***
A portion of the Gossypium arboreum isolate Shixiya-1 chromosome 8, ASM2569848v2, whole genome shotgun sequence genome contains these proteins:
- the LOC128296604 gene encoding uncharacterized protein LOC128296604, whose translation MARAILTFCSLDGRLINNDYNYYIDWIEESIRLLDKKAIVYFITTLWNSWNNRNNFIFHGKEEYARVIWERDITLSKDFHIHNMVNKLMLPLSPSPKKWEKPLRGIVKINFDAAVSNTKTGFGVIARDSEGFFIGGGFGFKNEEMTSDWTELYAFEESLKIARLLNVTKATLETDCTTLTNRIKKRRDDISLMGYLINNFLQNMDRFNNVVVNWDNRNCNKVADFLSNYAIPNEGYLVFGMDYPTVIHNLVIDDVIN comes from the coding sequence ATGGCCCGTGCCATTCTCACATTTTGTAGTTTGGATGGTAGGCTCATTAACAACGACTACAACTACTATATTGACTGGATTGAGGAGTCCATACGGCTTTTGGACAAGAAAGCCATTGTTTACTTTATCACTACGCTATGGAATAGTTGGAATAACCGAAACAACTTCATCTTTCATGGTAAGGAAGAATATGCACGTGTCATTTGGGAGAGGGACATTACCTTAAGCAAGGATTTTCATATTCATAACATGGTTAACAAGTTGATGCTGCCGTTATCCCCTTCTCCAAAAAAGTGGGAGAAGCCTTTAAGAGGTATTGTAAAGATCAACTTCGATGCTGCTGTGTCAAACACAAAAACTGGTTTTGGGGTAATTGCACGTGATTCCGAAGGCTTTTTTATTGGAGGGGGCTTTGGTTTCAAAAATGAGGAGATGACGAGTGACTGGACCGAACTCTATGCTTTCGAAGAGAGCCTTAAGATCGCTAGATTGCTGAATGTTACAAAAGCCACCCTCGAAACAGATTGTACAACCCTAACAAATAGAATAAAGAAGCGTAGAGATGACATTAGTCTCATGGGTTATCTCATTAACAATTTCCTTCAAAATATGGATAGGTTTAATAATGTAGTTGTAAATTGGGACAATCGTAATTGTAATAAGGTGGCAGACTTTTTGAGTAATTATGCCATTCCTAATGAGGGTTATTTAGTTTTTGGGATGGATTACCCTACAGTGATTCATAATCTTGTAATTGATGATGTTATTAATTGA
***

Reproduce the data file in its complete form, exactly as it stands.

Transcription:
A portion of the Gossypium arboreum isolate Shixiya-1 chromosome 8, ASM2569848v2, whole genome shotgun sequence genome contains these proteins:
- the LOC128296604 gene encoding uncharacterized protein LOC128296604, whose translation MARAILTFCSLDGRLINNDYNYYIDWIEESIRLLDKKAIVYFITTLWNSWNNRNNFIFHGKEEYARVIWERDITLSKDFHIHNMVNKLMLPLSPSPKKWEKPLRGIVKINFDAAVSNTKTGFGVIARDSEGFFIGGGFGFKNEEMTSDWTELYAFEESLKIARLLNVTKATLETDCTTLTNRIKKRRDDISLMGYLINNFLQNMDRFNNVVVNWDNRNCNKVADFLSNYAIPNEGYLVFGMDYPTVIHNLVIDDVIN comes from the coding sequence ATGGCCCGTGCCATTCTCACATTTTGTAGTTTGGATGGTAGGCTCATTAACAACGACTACAACTACTATATTGACTGGATTGAGGAGTCCATACGGCTTTTGGACAAGAAAGCCATTGTTTACTTTATCACTACGCTATGGAATAGTTGGAATAACCGAAACAACTTCATCTTTCATGGTAAGGAAGAATATGCACGTGTCATTTGGGAGAGGGACATTACCTTAAGCAAGGATTTTCATATTCATAACATGGTTAACAAGTTGATGCTGCCGTTATCCCCTTCTCCAAAAAAGTGGGAGAAGCCTTTAAGAGGTATTGTAAAGATCAACTTCGATGCTGCTGTGTCAAACACAAAAACTGGTTTTGGGGTAATTGCACGTGATTCCGAAGGCTTTTTTATTGGAGGGGGCTTTGGTTTCAAAAATGAGGAGATGACGAGTGACTGGACCGAACTCTATGCTTTCGAAGAGAGCCTTAAGATCGCTAGATTGCTGAATGTTACAAAAGCCACCCTCGAAACAGATTGTACAACCCTAACAAATAGAATAAAGAAGCGTAGAGATGACATTAGTCTCATGGGTTATCTCATTAACAATTTCCTTCAAAATATGGATAGGTTTAATAATGTAGTTGTAAATTGGGACAATCGTAATTGTAATAAGGTGGCAGACTTTTTGAGTAATTATGCCATTCCTAATGAGGGTTATTTAGTTTTTGGGATGGATTACCCTACAGTGATTCATAATCTTGTAATTGATGATGTTATTAATTGA